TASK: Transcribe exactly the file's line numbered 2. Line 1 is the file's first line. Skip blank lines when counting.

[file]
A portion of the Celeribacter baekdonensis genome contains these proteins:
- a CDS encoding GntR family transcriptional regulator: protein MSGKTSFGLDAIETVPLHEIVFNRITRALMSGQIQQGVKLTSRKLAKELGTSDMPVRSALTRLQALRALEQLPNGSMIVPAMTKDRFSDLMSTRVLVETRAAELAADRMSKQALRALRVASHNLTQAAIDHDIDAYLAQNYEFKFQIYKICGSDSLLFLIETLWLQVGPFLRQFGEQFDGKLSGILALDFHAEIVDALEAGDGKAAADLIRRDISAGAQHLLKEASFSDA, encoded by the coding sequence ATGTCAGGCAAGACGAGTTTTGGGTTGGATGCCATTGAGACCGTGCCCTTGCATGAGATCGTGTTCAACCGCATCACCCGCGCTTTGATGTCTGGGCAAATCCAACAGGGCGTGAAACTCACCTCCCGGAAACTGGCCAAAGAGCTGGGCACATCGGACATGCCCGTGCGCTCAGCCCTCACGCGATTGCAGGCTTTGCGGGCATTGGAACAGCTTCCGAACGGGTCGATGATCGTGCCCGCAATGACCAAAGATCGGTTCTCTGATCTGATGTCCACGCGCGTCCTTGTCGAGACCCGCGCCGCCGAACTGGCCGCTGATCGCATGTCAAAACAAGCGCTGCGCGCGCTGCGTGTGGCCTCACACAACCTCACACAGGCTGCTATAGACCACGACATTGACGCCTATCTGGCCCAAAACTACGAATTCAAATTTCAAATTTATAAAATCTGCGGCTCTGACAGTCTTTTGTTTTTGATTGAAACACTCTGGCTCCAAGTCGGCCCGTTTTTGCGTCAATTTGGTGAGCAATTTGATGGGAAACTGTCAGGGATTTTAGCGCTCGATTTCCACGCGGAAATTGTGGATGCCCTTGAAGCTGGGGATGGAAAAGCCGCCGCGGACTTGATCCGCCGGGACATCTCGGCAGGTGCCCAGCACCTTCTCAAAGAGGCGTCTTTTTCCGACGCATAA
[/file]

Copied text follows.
- a CDS encoding GntR family transcriptional regulator: protein MSGKTSFGLDAIETVPLHEIVFNRITRALMSGQIQQGVKLTSRKLAKELGTSDMPVRSALTRLQALRALEQLPNGSMIVPAMTKDRFSDLMSTRVLVETRAAELAADRMSKQALRALRVASHNLTQAAIDHDIDAYLAQNYEFKFQIYKICGSDSLLFLIETLWLQVGPFLRQFGEQFDGKLSGILALDFHAEIVDALEAGDGKAAADLIRRDISAGAQHLLKEASFSDA, encoded by the coding sequence ATGTCAGGCAAGACGAGTTTTGGGTTGGATGCCATTGAGACCGTGCCCTTGCATGAGATCGTGTTCAACCGCATCACCCGCGCTTTGATGTCTGGGCAAATCCAACAGGGCGTGAAACTCACCTCCCGGAAACTGGCCAAAGAGCTGGGCACATCGGACATGCCCGTGCGCTCAGCCCTCACGCGATTGCAGGCTTTGCGGGCATTGGAACAGCTTCCGAACGGGTCGATGATCGTGCCCGCAATGACCAAAGATCGGTTCTCTGATCTGATGTCCACGCGCGTCCTTGTCGAGACCCGCGCCGCCGAACTGGCCGCTGATCGCATGTCAAAACAAGCGCTGCGCGCGCTGCGTGTGGCCTCACACAACCTCACACAGGCTGCTATAGACCACGACATTGACGCCTATCTGGCCCAAAACTACGAATTCAAATTTCAAATTTATAAAATCTGCGGCTCTGACAGTCTTTTGTTTTTGATTGAAACACTCTGGCTCCAAGTCGGCCCGTTTTTGCGTCAATTTGGTGAGCAATTTGATGGGAAACTGTCAGGGATTTTAGCGCTCGATTTCCACGCGGAAATTGTGGATGCCCTTGAAGCTGGGGATGGAAAAGCCGCCGCGGACTTGATCCGCCGGGACATCTCGGCAGGTGCCCAGCACCTTCTCAAAGAGGCGTCTTTTTCCGACGCATAA